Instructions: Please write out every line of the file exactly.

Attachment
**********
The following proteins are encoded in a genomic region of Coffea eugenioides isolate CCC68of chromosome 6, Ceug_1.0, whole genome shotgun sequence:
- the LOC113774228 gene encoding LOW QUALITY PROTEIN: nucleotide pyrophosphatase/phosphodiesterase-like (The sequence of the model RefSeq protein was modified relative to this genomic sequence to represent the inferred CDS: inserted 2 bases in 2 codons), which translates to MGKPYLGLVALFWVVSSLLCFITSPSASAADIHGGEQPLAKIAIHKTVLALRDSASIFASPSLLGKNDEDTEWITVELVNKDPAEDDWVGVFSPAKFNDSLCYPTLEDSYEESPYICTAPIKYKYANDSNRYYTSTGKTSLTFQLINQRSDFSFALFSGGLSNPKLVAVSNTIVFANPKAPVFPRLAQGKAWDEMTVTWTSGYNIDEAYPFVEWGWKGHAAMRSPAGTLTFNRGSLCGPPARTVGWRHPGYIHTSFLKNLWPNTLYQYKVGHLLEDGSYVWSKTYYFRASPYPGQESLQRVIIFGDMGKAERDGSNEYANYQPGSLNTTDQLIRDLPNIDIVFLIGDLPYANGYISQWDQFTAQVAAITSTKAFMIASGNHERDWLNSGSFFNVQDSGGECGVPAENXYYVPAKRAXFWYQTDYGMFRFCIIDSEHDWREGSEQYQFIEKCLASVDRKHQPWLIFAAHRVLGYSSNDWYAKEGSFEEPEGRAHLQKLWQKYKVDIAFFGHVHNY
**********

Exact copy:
The following proteins are encoded in a genomic region of Coffea eugenioides isolate CCC68of chromosome 6, Ceug_1.0, whole genome shotgun sequence:
- the LOC113774228 gene encoding LOW QUALITY PROTEIN: nucleotide pyrophosphatase/phosphodiesterase-like (The sequence of the model RefSeq protein was modified relative to this genomic sequence to represent the inferred CDS: inserted 2 bases in 2 codons), which translates to MGKPYLGLVALFWVVSSLLCFITSPSASAADIHGGEQPLAKIAIHKTVLALRDSASIFASPSLLGKNDEDTEWITVELVNKDPAEDDWVGVFSPAKFNDSLCYPTLEDSYEESPYICTAPIKYKYANDSNRYYTSTGKTSLTFQLINQRSDFSFALFSGGLSNPKLVAVSNTIVFANPKAPVFPRLAQGKAWDEMTVTWTSGYNIDEAYPFVEWGWKGHAAMRSPAGTLTFNRGSLCGPPARTVGWRHPGYIHTSFLKNLWPNTLYQYKVGHLLEDGSYVWSKTYYFRASPYPGQESLQRVIIFGDMGKAERDGSNEYANYQPGSLNTTDQLIRDLPNIDIVFLIGDLPYANGYISQWDQFTAQVAAITSTKAFMIASGNHERDWLNSGSFFNVQDSGGECGVPAENXYYVPAKRAXFWYQTDYGMFRFCIIDSEHDWREGSEQYQFIEKCLASVDRKHQPWLIFAAHRVLGYSSNDWYAKEGSFEEPEGRAHLQKLWQKYKVDIAFFGHVHNY